Tuesday, October 9, 2012

Non-invasive method for the drainage of the paranasal sinuses

Non-invasive method for the drainage of the paranasal sinuses

(Russia Case)

The traditional regimen for the treatment of rhinosinusitis includes antibiotic therapy, the use of local decongestants, irrigation of the nasal cavity with isotonic saline solutions, medication with antihistamines and puncture of the maxillary sinus.
When this type of approach is used, the antibiotics ensure total eradication of the causative pathogen, the antihistamines reduce the formation of biologically active substances, and the decongestants act as vasoconstrictors, improving nasal breathing and reducing rhinorrhoea but also decreasing blood flow in the microcirculation. For its part, sinus puncture is a useful but very aggressive method.

Cyclamen extract vs antibiotic therapy 
Given the invasive nature of the puncture of the maxillary sinus, which is commonly used in Russia to cure acute rhinosinusitis, a new non-invasive method has been studied which also enables adequate drainage of the paranasal sinuses in acute bacterial rhinosinusitis.
Bykova et al. have shown that the development of catarrhal inflammation is a natural pathophysiological reaction by the mucous membrane to invasion by a foreign agent. Furthermore, classic studies by Piskunov et al. have also improved our understanding of the secretory activity of the nasal glands, showing, for example, that the duration of the alveolar gland cell secretory cycle is 15-16 hours, while that of the tubular-alveolar gland cells is 24 hours (this is the time required to accumulate and remove the secretion).

On the basis of this evidence, it is currently being debated whether it is better to inhibit (using vasoconstrictor drugs) or accelerate resolution of the inflammatory process. In an attempt to answer this question, a study has been performed with two primary goals: evaluate the efficacy of Nasodren® for the treatment of rhinosinusitis compared with a traditional treatment regimen, and analyse its effect on the function of the nasal mucous membrane. As the speaker underlined, “the goal was to ascertain whether administration of a product that accelerates resolution of the inflammation offers added benefits.” In other studies, Nasodrene® has been shown to increase the secretory activity of the mucous membrane glands and increase blood flow in the microcirculation.

72 outpatients with very similar demographic and disease features were assigned to one of two groups (30 treated with antibiotics and 32 treated with Nasodren®). Patients aged under 14, expecting mothers, people with major concurrent diseases (closed-angle glaucoma) and/or those with severe acute or chronic bacterial rhinosinusitis were excluded. To examine the patients, videoendoscopy, X-rays of the paranasal sinuses and computerised tomography were used, among other methods, also studying the nasal epithelial function and the disease’s severity on the basis of the symptoms reported by the patient.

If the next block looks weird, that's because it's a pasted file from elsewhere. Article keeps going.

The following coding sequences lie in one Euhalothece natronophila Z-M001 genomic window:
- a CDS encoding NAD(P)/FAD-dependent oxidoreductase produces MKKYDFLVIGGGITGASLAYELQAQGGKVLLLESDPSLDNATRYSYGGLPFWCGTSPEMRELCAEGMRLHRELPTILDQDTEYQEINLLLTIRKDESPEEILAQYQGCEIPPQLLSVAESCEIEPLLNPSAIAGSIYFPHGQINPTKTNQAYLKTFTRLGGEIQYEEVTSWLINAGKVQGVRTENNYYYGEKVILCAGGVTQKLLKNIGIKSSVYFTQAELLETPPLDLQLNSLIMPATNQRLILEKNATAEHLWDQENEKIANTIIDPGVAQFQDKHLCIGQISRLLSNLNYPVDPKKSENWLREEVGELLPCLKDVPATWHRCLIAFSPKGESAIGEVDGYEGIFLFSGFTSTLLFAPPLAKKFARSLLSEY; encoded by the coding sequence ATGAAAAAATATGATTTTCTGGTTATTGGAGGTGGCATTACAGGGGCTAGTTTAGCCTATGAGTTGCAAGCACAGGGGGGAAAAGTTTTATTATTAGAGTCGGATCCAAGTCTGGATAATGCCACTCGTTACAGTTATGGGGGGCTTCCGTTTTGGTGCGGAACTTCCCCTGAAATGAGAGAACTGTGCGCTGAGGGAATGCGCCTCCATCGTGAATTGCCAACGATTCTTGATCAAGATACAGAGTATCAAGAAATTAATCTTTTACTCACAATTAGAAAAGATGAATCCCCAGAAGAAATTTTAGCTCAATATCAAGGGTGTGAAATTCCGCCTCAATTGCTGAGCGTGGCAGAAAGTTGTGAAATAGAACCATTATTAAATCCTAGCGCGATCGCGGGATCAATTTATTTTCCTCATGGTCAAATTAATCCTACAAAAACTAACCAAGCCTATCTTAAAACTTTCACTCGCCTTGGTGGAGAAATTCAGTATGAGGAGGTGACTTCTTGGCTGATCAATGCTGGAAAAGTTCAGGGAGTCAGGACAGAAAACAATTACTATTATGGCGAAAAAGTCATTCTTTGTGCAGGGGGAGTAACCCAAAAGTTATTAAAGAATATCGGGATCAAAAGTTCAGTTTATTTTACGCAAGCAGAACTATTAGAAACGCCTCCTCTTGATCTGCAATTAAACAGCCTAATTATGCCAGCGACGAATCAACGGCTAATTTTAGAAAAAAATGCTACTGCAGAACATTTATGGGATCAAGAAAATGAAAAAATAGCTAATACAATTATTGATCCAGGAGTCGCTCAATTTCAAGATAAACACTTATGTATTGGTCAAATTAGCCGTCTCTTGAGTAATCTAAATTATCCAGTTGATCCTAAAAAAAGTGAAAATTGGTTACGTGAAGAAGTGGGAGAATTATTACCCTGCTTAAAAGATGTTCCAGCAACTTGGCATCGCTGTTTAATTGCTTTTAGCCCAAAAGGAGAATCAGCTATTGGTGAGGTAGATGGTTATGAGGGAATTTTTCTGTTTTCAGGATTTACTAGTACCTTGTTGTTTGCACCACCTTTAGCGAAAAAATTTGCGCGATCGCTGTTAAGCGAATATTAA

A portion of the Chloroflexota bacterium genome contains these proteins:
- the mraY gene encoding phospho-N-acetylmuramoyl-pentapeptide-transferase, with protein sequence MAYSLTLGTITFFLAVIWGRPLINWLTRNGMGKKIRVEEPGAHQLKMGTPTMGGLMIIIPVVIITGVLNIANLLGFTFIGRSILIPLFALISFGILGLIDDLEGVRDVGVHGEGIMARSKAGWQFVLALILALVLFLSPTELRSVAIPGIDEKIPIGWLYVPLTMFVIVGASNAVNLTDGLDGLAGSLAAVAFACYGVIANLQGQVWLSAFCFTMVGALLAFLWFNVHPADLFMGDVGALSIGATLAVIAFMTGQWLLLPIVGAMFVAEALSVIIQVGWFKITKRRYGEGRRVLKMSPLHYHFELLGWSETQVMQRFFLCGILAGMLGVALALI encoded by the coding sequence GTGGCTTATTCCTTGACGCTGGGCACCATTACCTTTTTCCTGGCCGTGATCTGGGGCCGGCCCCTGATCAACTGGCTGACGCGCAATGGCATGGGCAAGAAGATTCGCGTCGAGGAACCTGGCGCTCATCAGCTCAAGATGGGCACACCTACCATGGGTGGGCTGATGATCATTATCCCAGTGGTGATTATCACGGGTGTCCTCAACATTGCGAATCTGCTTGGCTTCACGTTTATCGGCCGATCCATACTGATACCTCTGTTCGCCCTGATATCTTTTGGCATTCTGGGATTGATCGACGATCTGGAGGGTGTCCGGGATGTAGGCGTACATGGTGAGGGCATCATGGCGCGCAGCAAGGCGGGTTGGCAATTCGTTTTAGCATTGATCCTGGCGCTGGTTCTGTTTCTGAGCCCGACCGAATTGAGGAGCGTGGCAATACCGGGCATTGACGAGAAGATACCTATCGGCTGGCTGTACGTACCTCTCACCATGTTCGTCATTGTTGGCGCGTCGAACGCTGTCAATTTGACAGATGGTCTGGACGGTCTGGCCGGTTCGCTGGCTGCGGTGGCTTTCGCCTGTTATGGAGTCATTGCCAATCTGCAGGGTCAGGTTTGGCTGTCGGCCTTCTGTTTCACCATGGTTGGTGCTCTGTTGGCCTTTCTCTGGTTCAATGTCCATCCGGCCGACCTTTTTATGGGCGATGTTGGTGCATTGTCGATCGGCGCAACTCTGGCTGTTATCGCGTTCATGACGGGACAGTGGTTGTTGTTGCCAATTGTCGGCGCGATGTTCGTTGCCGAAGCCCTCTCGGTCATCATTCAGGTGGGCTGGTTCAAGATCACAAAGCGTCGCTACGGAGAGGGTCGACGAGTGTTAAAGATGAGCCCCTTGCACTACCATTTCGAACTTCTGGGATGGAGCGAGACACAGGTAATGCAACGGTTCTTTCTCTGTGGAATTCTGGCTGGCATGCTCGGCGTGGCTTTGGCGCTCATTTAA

In the treatment group, Nasodren® was given as a monotherapy for 7-9 days, with one irrigation a day, also using in these cases a sterile seawater solution. In the other patient group (n=30), antibiotic therapy was given combined with nasal irrigations using isotonic saline solutions. In addition to the first visit, there were a further three visits to assess the patient’s progress: 30 minutes after the first irrigation of the nasal mucosa after 4-5 days and after 7-9 days. The microflora was studied in each group and it was concluded that the spectrum of microorganisms was virtually identical in both.

The analysis of the nasal endoscopy reveals that the oedema is significantly reduced both in the patients receiving cyclamen and in the controls. Mucociliary transport was slightly quicker in the Nasodren® group. Even in the rhinograms obtained 7-9 days after starting treatment, it is seen that administration of the natural extract provides important benefits.

As a closing message, Professor Piskunov reminded that “acute bacterial rhinosinusitis is caused by the presence of pathogenic microflora in only half of the cases.” Referring to the results of his study, he said that “this study consistently shows that it is possible to cure these patients with acute bacterial rhinosinusitis without having to use antibiotics but instead a less aggressive method, such as a natural extract. The efficacy of the monotherapy with Cyclamen extract is comparable with that obtained using more complex traditional therapies to treat acute bacterial rhinosinusitis. We have confirmed that Nasodrene® fosters increased mucociliary transport in the nasal cavity. Further in vitro and in vivo studies are required of this medicine.”

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